When Alberta Premier Jason Kenney says small nuclear reactors “could be a game changer in providing safe, zero-emitting, base load power in many areas of the province,” as he did Sunday in a tweet, he’s pulling your leg.
For a variety of economic and technical reasons, the scenario Kenney described while re-tweeting a CBC story about his announcement that Alberta intends to sign onto the three-province effort to develop small nukes is unlikely ever to occur.
Kenney and his government’s officials certainly know this.
This is not a judgment call on whether “small modular reactors” — as the companies proposing manufacturing these things prefer to call them to sooth a public skittish about the word “nuclear” — will perform as advertised. Small nuclear reactors can be built and should be able to be operated reasonably safely.
Nor is it a call on whether nuclear power is the solution to a warming planet or a dystopian nightmare with the potential to make things even worse. There are reasonable voices on both sides of that debate.
The problem is that the economics of the scheme described by Kenney just don’t add up.
Consider these facts:
As long as natural gas is cheap and plentiful, small nuclear reactors will not make economic sense.
Except in a few locations like very remote mines, small nuclear reactors will never make sense from an economic standpoint as long as natural gas is readily available and inexpensive, as it is now in Canada and will likely remain.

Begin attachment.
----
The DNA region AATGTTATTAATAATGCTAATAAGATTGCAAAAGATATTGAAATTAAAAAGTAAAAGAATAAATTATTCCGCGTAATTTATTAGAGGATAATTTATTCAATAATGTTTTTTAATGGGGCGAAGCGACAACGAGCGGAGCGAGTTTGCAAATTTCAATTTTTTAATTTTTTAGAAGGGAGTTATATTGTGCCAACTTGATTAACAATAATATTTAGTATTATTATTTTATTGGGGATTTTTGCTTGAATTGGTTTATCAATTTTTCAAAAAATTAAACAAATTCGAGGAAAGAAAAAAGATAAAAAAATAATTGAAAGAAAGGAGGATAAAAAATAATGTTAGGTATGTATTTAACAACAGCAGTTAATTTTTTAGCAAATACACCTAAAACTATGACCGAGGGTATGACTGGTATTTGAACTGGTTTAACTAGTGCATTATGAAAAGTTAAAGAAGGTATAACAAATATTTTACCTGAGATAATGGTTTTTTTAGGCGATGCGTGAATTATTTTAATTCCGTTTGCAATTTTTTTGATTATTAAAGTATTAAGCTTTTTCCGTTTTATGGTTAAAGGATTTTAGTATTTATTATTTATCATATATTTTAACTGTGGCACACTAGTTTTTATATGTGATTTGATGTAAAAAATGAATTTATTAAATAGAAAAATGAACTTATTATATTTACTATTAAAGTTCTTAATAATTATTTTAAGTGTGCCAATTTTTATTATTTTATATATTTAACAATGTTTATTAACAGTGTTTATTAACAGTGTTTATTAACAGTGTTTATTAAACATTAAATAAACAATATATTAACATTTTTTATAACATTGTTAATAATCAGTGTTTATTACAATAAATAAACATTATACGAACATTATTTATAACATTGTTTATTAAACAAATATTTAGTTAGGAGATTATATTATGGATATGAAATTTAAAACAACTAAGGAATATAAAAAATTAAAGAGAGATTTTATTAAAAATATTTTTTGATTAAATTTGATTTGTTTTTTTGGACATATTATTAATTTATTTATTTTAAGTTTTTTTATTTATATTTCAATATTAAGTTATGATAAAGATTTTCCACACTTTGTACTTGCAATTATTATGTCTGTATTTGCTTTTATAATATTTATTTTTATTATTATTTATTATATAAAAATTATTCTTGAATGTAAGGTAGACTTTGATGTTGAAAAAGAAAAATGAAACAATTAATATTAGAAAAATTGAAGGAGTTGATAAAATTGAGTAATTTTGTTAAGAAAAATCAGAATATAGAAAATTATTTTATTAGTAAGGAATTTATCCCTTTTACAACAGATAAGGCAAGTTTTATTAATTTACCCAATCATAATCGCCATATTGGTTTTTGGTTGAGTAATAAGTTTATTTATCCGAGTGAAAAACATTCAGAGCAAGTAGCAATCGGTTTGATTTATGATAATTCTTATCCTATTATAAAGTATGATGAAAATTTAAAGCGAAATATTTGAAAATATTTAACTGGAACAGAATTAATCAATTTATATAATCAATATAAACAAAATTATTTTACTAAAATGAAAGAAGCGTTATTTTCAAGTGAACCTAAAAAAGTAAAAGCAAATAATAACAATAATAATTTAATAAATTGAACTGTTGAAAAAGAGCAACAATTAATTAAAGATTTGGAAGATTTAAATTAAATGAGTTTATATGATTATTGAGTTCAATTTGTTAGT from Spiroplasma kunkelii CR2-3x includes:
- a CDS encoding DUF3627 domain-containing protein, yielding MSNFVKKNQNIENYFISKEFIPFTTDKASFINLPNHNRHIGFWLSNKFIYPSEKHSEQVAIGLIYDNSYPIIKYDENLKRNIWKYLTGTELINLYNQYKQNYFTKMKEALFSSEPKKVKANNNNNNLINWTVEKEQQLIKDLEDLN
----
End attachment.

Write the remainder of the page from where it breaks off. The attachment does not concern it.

Even a modular reactor built by a mature industry selling lots of units would cost more to build and run than a natural-gas powered plant. And right now, there is no approved small reactor design anywhere in the West, and no mature industry to make them.
Even if this idea is not just a pipe dream, no electrical utility is ever going to buy one unless they are forced to by government policy or regulation — the kind Alberta’s United Conservative Party purports to be opposed to. Nor will any bitumen-mining company.
Probably the only way to make these things competitive would be to impose a stiff carbon tax that vastly increases the price of natural gas.
Small nuclear reactors are not necessarily as cheap to build as nuclear fairy tales like the premier’s suggest.
Creating an acceptable small nuclear reactor design all the way from the drawing board to approval by a national nuclear regulatory authority will cost hundreds of millions of dollars.
While dozens of speculative companies are printing colourful brochures with pretty pictures of little nukes being trucked to their destinations, very few are serious ventures with any possibility of building an actual reactor. The UN’s International Atomic Energy Agency says diplomatically there are about 50 concepts “at different stages of development.” Those that are serious, like NuScale Power in the United States, have huge amounts of government money behind them.
The only small nuclear reactor plant known to be operating in the world now is the Akademik Lomonosov, Russia’s floating power barge with two 35-megawatt reactors aboard. From an original estimate of US$140 million in 2006, its cost had ballooned to US$740 million when the vessel was launched.
Operational costs are bound to be higher because it floats, but the kind of small reactors Kenney is talking about won’t be cheap by any yardstick.